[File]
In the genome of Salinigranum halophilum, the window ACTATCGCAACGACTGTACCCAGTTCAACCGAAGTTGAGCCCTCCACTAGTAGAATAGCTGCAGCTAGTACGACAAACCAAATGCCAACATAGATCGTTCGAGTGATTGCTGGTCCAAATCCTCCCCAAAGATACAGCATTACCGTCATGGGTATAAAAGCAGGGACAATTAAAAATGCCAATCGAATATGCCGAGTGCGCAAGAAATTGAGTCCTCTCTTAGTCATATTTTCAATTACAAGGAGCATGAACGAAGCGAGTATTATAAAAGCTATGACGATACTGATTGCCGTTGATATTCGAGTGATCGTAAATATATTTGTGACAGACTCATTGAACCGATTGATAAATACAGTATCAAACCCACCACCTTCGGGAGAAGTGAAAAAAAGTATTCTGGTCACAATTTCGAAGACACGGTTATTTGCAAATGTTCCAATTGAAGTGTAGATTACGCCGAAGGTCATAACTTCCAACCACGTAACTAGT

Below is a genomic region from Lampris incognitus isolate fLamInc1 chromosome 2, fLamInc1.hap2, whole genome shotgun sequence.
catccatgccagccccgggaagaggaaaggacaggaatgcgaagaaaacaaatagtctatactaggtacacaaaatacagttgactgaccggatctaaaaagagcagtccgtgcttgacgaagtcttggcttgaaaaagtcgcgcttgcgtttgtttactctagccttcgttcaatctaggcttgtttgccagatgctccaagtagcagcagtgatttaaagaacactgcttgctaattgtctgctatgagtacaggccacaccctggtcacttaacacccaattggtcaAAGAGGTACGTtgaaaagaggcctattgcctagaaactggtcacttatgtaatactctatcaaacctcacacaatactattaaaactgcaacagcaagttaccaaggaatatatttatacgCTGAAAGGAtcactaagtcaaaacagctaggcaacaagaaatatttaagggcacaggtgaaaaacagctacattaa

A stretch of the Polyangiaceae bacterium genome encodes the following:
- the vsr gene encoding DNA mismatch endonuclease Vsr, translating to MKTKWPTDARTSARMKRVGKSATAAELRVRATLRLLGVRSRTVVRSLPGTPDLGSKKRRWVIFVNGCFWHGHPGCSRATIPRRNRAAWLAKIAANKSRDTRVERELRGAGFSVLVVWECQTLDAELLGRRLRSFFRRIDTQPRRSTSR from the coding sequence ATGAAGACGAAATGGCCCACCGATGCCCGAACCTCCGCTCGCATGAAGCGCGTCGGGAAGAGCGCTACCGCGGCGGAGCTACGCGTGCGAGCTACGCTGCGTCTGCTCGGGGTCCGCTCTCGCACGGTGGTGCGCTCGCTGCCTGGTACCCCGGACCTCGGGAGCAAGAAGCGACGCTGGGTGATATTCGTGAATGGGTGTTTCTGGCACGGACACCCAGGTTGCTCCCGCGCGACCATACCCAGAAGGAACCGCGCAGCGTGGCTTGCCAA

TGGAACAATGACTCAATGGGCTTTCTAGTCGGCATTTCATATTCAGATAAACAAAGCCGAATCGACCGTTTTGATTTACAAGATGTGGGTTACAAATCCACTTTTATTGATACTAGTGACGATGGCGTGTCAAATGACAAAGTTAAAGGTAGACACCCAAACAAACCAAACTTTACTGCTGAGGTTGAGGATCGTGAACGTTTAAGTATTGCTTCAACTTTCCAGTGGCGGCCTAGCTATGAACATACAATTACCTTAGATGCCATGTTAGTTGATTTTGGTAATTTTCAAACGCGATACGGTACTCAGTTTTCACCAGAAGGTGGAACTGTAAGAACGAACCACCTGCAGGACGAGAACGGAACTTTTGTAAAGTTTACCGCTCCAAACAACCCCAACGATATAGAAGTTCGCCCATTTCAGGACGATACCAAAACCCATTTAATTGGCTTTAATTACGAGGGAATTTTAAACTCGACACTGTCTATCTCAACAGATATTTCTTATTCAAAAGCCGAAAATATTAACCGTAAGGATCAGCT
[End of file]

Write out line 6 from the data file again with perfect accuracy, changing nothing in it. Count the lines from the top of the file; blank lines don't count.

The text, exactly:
TGGAACAATGACTCAATGGGCTTTCTAGTCGGCATTTCATATTCAGATAAACAAAGCCGAATCGACCGTTTTGATTTACAAGATGTGGGTTACAAATCCACTTTTATTGATACTAGTGACGATGGCGTGTCAAATGACAAAGTTAAAGGTAGACACCCAAACAAACCAAACTTTACTGCTGAGGTTGAGGATCGTGAACGTTTAAGTATTGCTTCAACTTTCCAGTGGCGGCCTAGCTATGAACATACAATTACCTTAGATGCCATGTTAGTTGATTTTGGTAATTTTCAAACGCGATACGGTACTCAGTTTTCACCAGAAGGTGGAACTGTAAGAACGAACCACCTGCAGGACGAGAACGGAACTTTTGTAAAGTTTACCGCTCCAAACAACCCCAACGATATAGAAGTTCGCCCATTTCAGGACGATACCAAAACCCATTTAATTGGCTTTAATTACGAGGGAATTTTAAACTCGACACTGTCTATCTCAACAGATATTTCTTATTCAAAAGCCGAAAATATTAACCGTAAGGATCAGCT